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Today's News

  • Syrian pastor to speak in Kingston

    The Rev. Butros Zaour, a pastor of the Evangelical Church of Damascus, Syria, will speak in Bethel Presbyterian Church, Kingston, at 6:30 p.m. Oct. 3.
    The presentation is part of the Presbyterian Church (USA) International Peacemakers Program.
    Zaour was born in the northern Syrian town of Aleppo.
    He graduated from the American College, Aleppo, and obtained his divinity degree from the Near East School of Theology in Beirut, Lebanon.

  • Harriman Happenings Sept. 30

    Sincere sympathy to Glenn Hickman and other loved ones in the recent passing of Glenn’s mother, who lived in Asheville, N.C.
    She was the wife of the late Rev. Hickman, a former pastor of New Century United Methodist Church. Services are incomplete at this writing.
    We express our deepest sympathy to Mary Jane and Kenneth Brown and all family members in the recent passing of their 3-year-old grandson in Memphis.

  • $1 million to go toward housing mentally ill

    UnitedHealthcare Community Plan of Tennessee is allocating $1 million in grant funding to increase housing options available for Tennesseans who suffer from mental illness.
    “Without a place to call home, people who suffer from mental illness can get caught in a pattern of staying in hospitals, shelters and even the criminal justice system,” said Scott A. Bowers, CEO of UnitedHealthcare Community Plan of Tennessee.

  • Bowman tells story of American Revolutionary War hero

     

  • A VIEW from LICK SKILLET: Even Marie Antoinette didn’t say let them starve!

    As long time readers of this column may recall, we dislike too early engagement in holidays.

    For instance, there are already Halloween decorations which are beginning to look shop worn and disheveled, even though it is more than a month until we reach All Hallows Eve, and there are stores that have already put Christmas things on display, almost three months early, however, we have decided that the most apt introduction to this week’s column is from that Charles Dickens classic, “A Christmas Carol.”

  • GUEST OPINION: Stills honored for free speech through music

    By KEN PAULSON
    First Amendment Center
    In the 221 years since ratification of the Bill of Rights, Americans have had the right to speak out. And sing out.

    In recognition of the power of free speech set to music, the First Amendment Center and the Americana Music Association join together each year to honor a prominent musician who has used his or her music to contribute to the markeplace of ideas.  

  • Vandy to continue major research on vaccines, treatment

    Vanderbilt Vaccine Research Program has received a contract from the National Institutes of Health to continue its work as one of the nation’s Vaccine and Treatment Evaluation Units.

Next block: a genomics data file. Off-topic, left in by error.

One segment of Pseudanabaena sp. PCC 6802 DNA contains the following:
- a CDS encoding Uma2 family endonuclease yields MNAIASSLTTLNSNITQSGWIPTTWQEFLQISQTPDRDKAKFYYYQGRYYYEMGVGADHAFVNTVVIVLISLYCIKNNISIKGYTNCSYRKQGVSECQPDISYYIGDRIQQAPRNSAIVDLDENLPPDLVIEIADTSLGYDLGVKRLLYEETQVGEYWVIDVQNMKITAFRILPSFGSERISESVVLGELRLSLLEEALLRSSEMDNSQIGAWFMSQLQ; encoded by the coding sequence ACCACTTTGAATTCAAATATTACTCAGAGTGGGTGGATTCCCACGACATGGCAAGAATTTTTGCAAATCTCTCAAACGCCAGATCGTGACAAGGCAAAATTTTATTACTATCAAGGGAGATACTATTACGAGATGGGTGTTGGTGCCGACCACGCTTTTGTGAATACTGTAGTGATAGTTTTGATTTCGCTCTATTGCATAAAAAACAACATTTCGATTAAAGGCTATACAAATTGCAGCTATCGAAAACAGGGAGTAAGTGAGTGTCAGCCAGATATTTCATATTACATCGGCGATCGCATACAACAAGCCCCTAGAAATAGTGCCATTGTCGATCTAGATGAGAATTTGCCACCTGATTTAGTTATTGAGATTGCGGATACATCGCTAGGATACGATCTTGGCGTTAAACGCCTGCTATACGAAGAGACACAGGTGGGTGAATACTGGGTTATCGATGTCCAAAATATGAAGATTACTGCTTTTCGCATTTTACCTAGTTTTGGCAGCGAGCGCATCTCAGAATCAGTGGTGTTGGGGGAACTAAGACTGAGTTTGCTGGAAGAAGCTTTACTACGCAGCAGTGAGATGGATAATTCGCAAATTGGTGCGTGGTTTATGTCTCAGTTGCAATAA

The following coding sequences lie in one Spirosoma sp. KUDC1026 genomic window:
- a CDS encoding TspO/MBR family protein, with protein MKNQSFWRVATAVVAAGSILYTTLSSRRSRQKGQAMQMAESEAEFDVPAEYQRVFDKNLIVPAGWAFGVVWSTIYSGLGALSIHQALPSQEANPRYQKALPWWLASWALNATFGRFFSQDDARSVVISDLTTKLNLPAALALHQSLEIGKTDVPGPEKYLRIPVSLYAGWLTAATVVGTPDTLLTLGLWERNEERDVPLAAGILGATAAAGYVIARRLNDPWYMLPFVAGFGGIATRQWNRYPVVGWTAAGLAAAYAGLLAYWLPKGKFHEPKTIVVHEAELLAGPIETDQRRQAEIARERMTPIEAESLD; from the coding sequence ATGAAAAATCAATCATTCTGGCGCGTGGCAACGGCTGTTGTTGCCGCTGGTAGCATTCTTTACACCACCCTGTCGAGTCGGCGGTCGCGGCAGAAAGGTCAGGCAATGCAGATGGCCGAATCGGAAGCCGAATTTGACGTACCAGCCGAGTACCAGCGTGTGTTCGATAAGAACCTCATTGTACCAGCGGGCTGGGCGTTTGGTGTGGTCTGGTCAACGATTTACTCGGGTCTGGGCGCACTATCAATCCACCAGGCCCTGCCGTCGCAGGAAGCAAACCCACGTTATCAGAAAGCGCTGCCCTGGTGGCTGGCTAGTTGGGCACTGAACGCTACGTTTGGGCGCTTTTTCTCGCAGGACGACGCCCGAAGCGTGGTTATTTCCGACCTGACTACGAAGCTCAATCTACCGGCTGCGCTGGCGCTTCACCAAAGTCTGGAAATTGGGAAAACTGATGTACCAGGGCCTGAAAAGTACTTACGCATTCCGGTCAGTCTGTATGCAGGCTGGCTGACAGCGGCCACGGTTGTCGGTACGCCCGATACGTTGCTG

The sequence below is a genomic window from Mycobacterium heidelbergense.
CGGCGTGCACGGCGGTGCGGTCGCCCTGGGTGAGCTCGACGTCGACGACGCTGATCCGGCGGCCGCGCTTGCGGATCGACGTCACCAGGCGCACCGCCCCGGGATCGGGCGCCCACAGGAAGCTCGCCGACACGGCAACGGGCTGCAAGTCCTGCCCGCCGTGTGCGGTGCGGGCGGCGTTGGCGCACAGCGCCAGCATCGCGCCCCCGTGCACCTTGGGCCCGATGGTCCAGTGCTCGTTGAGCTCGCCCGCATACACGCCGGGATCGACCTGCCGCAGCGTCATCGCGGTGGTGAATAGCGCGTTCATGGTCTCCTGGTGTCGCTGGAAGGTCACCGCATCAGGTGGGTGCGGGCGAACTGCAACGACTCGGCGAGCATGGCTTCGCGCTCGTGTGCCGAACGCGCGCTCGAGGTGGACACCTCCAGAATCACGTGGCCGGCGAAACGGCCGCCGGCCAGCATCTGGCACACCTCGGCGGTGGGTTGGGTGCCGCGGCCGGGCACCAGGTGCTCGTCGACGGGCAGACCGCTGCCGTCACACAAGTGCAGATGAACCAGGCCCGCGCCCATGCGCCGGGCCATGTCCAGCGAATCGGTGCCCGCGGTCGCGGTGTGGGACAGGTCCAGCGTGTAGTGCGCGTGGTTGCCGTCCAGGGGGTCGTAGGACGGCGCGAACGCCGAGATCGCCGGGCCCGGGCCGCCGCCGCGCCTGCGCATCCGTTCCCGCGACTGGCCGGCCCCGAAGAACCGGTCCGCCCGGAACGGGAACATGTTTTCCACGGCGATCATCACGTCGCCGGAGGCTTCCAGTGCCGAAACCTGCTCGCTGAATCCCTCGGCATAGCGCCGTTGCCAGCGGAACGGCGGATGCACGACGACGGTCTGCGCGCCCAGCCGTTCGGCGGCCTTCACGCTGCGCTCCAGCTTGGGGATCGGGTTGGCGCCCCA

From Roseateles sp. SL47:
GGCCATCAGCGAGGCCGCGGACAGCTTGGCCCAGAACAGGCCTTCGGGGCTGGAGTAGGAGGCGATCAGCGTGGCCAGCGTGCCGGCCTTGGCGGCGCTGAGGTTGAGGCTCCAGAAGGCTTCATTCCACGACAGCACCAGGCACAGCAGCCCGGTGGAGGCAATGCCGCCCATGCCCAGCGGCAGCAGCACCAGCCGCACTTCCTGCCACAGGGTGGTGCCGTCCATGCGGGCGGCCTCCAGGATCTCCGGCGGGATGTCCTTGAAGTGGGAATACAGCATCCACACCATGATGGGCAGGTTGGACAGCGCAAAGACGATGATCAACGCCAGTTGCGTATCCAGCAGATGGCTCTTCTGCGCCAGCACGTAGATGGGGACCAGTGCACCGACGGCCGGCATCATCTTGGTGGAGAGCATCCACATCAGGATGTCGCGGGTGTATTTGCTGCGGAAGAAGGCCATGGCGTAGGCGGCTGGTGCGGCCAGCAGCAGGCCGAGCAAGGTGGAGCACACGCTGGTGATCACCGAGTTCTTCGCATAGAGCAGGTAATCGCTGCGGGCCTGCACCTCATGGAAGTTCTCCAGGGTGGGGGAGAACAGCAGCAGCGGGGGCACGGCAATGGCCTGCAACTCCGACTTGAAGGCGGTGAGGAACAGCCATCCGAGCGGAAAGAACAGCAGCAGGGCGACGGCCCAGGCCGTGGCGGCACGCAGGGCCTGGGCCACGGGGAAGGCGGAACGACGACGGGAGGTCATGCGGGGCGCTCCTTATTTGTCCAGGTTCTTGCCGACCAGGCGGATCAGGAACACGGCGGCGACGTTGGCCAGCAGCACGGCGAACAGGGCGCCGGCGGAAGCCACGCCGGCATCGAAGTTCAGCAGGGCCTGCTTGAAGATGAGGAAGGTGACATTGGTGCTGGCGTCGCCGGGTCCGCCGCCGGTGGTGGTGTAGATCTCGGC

Vanderbilt is one of nine institutions that have the potential to receive funding up to $135 million per year from the National Institute of Allergy and Infectious Diseases, part of the NIH, over a seven-year period.

  • Rockwood official claims inspector-hiring illegal

    Rockwood City Councilwoman Peggy Evans expressed her suspicions of Sunshine Law violations during a vote that established Harold Ishman as a part-time building inspector.
    When the resolution was put to the vote to hire Ishman, a former Rockwood City Council member, Evans disapproved.
    She also made the accusation that council members were asked in advance if they would vote for Ishman.
    “In fact, I want to file breaking of the Sunshine law,” Evans said.

  • Harriman considers charter changes

    A city manager form of government is again being discussed in Harriman.
    Councilman Ken Mynatt said he’d talked to the area state legislators, who told him they should get any charter change proposals to the state as soon as possible.
    “Time is kind of of the essence,” Councilman Lonnie Wright agreed.
    Councilman Buddy Holley got input from council members, which he incorporated into a proposal. They discussed it at lastweek’s  workshop.

  • Some lines clear, others blissfully blurred

    Decades ago, I lived in Cumberland Gap, a historic little town split between the Old Dominion and the Volunteer State.
    I’ve straddled the Tennessee-Virginia line aplenty.
    But last weekend, on State Street in Bristol, the dual-state thing was a bit  more literal.
    I stood — and even strode — with one foot in Tennessee and the other in Virginia.
    For blocks, the street through the well-preserved downtown has bronze markers embedded in the center to make sure you know which side is whose.